Here’s how states can end corporate welfare

Get ready for a wave of corporate wellness. Lawmakers are back in state capitals and they will surely introduce and enact a slew of big business subsidies – a centuries-old tradition embraced by both sides but despised by taxpayers. Historically, it’s been impossible to convince lawmakers to do anything different, because they see freebies as essential to competing with other states. Yet there is a viable solution to this problem, and it is quickly gaining bipartisan support.

Lawmakers in as many as 22 states are proposing legislation that would create a statewide pact against corporate welfare, an idea that first surfaced in 2019. Essentially, the measures would permanently ban each state from handing out business subsidies, whether tax incentives, credits, allowances or direct cash payments. The pact would only come into effect once several states signed on to these bans, so none would have to disarm unilaterally in the fight to attract and retain business. Progressive lobbyist and Illinois native Dan JohnsonDan JohnsonDem wins Kentucky State House seat in Trump district won by 49 points Kentucky state legislator kills himself after denying sexual misconduct allegations: MORE report is the main advocate of this policy.

State and local government spending on corporate welfare has soared to at least $95 billion, up 200% over the past 30 years, and nearly twice as much as public protection funding against fires. Every state pays money to companies, and while most don’t report true totals, the evidence that does exist is deeply concerning. New York alone has distributed at least $40 billion to more than 135,000 companies in recent years. Five other states — including my home state of Michigan — have given more than $10 billion, and at least 35 states have spent more than $1 billion on business grants.

Research shows that such aids accomplish little or nothing. They can hurt economic growth because politicians are not well placed to determine which businesses will succeed or fail. They usually don’t create the number of jobs promised because the economy is constantly changing and politicians can’t see the future. More importantly, corporate welfare is unnecessary, since up to 98% of businesses would have moved to or remained in a certain state without the involuntary assistance of taxpayers.

But sound public policy is not the issue. Politicians – left and right – are using corporate grants to make big announcements. Convincing a big business to move in or stopping a local legend from leaving is thought to help come the next election.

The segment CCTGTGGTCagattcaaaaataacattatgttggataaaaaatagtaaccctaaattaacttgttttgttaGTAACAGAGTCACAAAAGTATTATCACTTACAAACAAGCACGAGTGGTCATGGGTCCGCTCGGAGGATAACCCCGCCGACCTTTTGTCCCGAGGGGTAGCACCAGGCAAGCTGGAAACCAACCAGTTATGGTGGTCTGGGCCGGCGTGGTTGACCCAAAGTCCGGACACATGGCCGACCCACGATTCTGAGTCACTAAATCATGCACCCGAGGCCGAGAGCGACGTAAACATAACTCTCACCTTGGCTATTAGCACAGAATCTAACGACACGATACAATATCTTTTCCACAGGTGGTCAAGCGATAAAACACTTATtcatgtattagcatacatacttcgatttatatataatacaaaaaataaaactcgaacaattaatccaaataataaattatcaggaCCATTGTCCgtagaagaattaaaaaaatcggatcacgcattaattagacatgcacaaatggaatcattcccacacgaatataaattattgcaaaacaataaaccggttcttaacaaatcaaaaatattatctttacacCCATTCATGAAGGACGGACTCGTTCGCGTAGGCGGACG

Hence the monster subsidies of recent years. In 2017, Wisconsin offered $2.9 billion in grants to help Foxconn build a $10 billion factory, part of a blatant bid by former Gov. Scott Walker to look good on the issue of jobs. Amazon is famous for pitting decent-sized US cities against each other in the search for its HQ2 location. Lawmakers in the two winning cities, Virginia and New York, respectively pledged at least $750 million and more than $1.5 billion. Across the country, politicians routinely funnel taxpayer dollars to corporations that are synonymous with their state — see Boeing in Washington, the Big Three automakers in Michigan, and the oil companies in Louisiana.

Yet the massive – and increasingly visible – growth in freebies is finally creating a public backlash. Voters don’t want politicians giving taxpayers’ money to companies that often add billions in shareholder value while paying little tax. In Wisconsin, Walker lost his 2018 re-election bid in part due to widespread opposition to the FoxConn deal, while public outcry prompted Amazon to pull HQ2 from New York. Florida lawmakers have even cut funding to Enterprise Florida, one of the state’s top grant providers. Texas lawmakers recently scrapped one grant program altogether, though others remain.

Corporate welfare becomes increasingly difficult to justify, making it easier to conclude an interstate pact. Sensing the public mood, Democratic and Republican lawmakers in states such as Michigan and Rhode Island joined forces to ban it. The Utah House of Representatives passed the bill in an overwhelming, bipartisan vote of 63 to 3 in 2020, and the head of the state’s incentive program has come out in favor of their repeal. The outpouring of support from both sides of the aisle is impressive, especially for such a novel idea, and a record number of state lawmakers are expected to support a statewide pact in their 2022 legislative sessions.

Realistically, a full-scale corporate welfare ban is still years away, as several states must pass legislation before the pact takes effect. Yet the case for action is growing stronger, and opposition to corporate subsidies is growing in popularity. States should compete on quality of life and their overall economic climate, not on the taxpayer dollars they can spend on big business. The sooner this realization becomes reality, the better.

James M. Hohman is director of fiscal policy at the Mackinac Center for Public Policy, a research and teaching institute in Midland, Michigan. Follow him on Twitter @JamesHohman.

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